University of Pittsburgh
May 3, 2004

Pitt Art History Professor Honored for Book on Fallingwater


Sharon Blake


Cell: 412-277-6926

PITTSBURGH—Pittsburgh Art History Professor Franklin Toker is a finalist in the prestigious 2004 J. Anthony Lukas Prize Project Awards, distributed today at Harvard University.

Toker, finalist for the book prize, is being honored for Fallingwater Rising

(Knopf, 2003), which explores the unlikely collaboration of merchant E. J. Kaufmann and aging architect Frank Lloyd Wright on Fallingwater. The project helped elevate Wright to his place as one of the greatest architects of the 20th century. Toker worked for 18 years on the book, weaving in key figures of 1930s America, including Henry Luce, William Randolph Hearst, Ayn Rand, as well as the Carnegie, Mellon, and Frick families of Pittsburgh.

The judges, who included Sylvia Nasar, author of A Beautiful Mind (Touchstone, 2001), said Toker "brings imaginative research, fascinating detail, a broad social perspective, and gritty prose to the story of one of America's most famous 20th-century buildings, the country house that Frank Lloyd Wright suspended over a Pennsylvania waterfall in 1937 for E. J. Kaufmann, the merchant prince of Pittsburgh."

The J. Anthony Lukas Prize Project Awards, which also include a history prize and a work-in-progress award, are coadministered by the Columbia University Graduate School of Journalism and the Nieman Foundation at Harvard University. Established in 1998, the awards honor and perpetuate the work that distinguished the career of Pulitzer Prize winning-journalist and author J. Anthony Lukas, who published five epic books, including Common Ground: A Turbulent Decade in the Lives of Three American Families (Knopf, 1986). Each, according to Columbia University, "examined a critical fault line in America's social and political landscape by examining individual lives caught up in the havoc of change."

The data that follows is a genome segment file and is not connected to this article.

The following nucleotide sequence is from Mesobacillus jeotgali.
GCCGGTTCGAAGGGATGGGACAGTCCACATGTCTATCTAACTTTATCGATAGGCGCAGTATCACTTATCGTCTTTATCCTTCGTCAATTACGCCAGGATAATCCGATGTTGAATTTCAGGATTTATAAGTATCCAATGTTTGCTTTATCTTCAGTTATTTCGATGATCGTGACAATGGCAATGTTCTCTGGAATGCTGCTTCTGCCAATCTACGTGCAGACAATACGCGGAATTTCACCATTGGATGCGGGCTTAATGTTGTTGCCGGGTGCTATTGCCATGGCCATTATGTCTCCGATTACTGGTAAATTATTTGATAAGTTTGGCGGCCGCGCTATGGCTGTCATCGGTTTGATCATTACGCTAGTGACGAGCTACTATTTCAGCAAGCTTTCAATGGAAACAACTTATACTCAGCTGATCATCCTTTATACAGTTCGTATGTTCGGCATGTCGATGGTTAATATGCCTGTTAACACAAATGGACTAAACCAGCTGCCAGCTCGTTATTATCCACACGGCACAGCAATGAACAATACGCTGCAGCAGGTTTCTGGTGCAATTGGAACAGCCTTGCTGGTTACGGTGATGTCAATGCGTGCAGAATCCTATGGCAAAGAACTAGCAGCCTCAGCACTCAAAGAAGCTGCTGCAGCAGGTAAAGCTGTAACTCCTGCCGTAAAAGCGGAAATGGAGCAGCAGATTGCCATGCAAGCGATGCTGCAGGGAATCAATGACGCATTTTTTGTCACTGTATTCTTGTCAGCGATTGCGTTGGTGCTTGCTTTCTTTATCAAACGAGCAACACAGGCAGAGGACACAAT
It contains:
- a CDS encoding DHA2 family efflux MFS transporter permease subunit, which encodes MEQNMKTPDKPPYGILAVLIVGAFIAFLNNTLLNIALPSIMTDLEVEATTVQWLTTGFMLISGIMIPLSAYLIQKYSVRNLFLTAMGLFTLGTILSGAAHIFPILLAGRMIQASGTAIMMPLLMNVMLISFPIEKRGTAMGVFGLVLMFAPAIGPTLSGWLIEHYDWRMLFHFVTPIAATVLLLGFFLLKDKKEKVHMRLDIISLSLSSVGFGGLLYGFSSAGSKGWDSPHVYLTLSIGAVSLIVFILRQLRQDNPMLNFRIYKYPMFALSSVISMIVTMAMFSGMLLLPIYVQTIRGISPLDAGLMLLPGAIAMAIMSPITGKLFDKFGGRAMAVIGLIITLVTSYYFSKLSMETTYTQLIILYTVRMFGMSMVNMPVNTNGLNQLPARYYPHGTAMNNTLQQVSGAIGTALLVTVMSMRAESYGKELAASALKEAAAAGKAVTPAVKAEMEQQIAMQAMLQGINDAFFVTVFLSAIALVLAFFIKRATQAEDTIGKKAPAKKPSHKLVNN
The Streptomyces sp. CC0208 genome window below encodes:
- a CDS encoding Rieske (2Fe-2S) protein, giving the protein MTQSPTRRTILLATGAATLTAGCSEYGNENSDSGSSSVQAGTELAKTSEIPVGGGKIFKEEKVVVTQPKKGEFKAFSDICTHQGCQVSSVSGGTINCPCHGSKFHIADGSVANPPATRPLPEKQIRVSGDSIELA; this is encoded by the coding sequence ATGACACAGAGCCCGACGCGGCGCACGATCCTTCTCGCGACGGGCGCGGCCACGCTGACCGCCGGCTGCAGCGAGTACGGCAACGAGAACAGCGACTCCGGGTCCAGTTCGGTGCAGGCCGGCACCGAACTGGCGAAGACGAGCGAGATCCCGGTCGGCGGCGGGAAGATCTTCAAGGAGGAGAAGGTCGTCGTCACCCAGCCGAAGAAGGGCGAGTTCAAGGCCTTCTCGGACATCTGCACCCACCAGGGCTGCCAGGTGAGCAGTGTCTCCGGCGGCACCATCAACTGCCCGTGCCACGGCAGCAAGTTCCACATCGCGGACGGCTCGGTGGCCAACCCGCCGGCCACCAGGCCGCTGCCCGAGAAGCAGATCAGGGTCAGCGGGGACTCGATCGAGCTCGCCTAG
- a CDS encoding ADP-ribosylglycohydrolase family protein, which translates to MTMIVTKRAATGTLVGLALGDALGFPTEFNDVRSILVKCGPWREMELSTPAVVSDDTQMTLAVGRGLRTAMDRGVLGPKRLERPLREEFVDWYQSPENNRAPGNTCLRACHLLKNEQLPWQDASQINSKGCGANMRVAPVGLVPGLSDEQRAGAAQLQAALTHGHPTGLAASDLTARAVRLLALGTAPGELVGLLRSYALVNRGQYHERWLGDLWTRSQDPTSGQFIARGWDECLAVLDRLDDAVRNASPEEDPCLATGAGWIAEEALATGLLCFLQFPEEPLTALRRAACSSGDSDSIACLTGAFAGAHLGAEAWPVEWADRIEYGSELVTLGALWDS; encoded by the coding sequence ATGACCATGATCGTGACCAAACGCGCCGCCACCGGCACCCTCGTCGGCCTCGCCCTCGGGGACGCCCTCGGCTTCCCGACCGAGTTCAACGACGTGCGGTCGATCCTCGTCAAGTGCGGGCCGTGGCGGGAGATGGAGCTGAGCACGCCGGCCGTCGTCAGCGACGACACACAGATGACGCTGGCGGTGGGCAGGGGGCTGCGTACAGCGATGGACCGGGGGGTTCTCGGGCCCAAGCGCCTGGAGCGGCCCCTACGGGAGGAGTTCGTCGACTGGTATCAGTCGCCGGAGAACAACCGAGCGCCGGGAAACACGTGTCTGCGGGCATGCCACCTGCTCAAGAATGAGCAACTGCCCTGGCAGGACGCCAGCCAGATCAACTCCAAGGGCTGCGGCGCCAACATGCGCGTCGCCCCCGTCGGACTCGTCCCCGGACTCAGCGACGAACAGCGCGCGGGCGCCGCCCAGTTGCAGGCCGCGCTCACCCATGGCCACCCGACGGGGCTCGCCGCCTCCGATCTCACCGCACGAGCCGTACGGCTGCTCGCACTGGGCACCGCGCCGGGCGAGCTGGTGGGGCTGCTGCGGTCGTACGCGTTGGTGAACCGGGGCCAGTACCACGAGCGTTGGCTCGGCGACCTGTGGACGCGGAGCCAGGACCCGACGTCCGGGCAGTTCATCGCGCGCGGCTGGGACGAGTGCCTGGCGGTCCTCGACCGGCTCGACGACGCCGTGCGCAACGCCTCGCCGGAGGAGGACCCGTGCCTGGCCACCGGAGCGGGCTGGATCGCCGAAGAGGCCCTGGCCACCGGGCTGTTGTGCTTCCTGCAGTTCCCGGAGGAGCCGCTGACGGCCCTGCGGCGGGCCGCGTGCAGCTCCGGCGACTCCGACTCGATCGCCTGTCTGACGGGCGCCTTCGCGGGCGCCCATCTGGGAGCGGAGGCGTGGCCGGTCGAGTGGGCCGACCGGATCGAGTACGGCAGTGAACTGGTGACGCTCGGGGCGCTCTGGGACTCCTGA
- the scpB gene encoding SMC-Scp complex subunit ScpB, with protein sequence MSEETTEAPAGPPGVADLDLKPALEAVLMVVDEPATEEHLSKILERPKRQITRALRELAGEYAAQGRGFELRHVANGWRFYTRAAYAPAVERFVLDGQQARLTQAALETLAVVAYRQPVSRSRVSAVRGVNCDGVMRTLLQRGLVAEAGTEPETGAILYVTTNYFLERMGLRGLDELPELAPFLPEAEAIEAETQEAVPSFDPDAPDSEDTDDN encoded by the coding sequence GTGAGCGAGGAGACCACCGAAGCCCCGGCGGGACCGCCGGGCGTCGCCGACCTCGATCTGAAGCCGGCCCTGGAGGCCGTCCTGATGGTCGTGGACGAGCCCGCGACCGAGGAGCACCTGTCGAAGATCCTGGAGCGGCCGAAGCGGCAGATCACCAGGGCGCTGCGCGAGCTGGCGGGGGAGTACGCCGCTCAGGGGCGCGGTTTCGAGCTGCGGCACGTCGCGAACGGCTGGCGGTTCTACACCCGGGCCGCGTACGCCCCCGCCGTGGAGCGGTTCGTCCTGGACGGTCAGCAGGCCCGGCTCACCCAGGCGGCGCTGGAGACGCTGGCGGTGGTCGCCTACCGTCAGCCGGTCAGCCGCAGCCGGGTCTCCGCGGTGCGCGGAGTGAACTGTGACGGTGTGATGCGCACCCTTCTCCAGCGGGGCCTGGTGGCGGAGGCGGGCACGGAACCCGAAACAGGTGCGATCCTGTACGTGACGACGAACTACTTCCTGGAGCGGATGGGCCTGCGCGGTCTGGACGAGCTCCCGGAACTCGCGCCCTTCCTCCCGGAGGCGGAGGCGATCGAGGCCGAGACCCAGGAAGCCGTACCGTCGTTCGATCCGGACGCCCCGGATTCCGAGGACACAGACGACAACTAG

In addition to Nasar, this year's judges included Christopher Lehmann-Haupt, author of Me and DiMaggio (Lyons Press, 1997) and A Crooked Man (Simon & Schuster, 1995), and James Fallows, author of Breaking the News (Pantheon, 1996). Toker's Fallingwater Rising was chosen from 286 submissions, the largest ever in the history of the Lukas Prize Project Awards.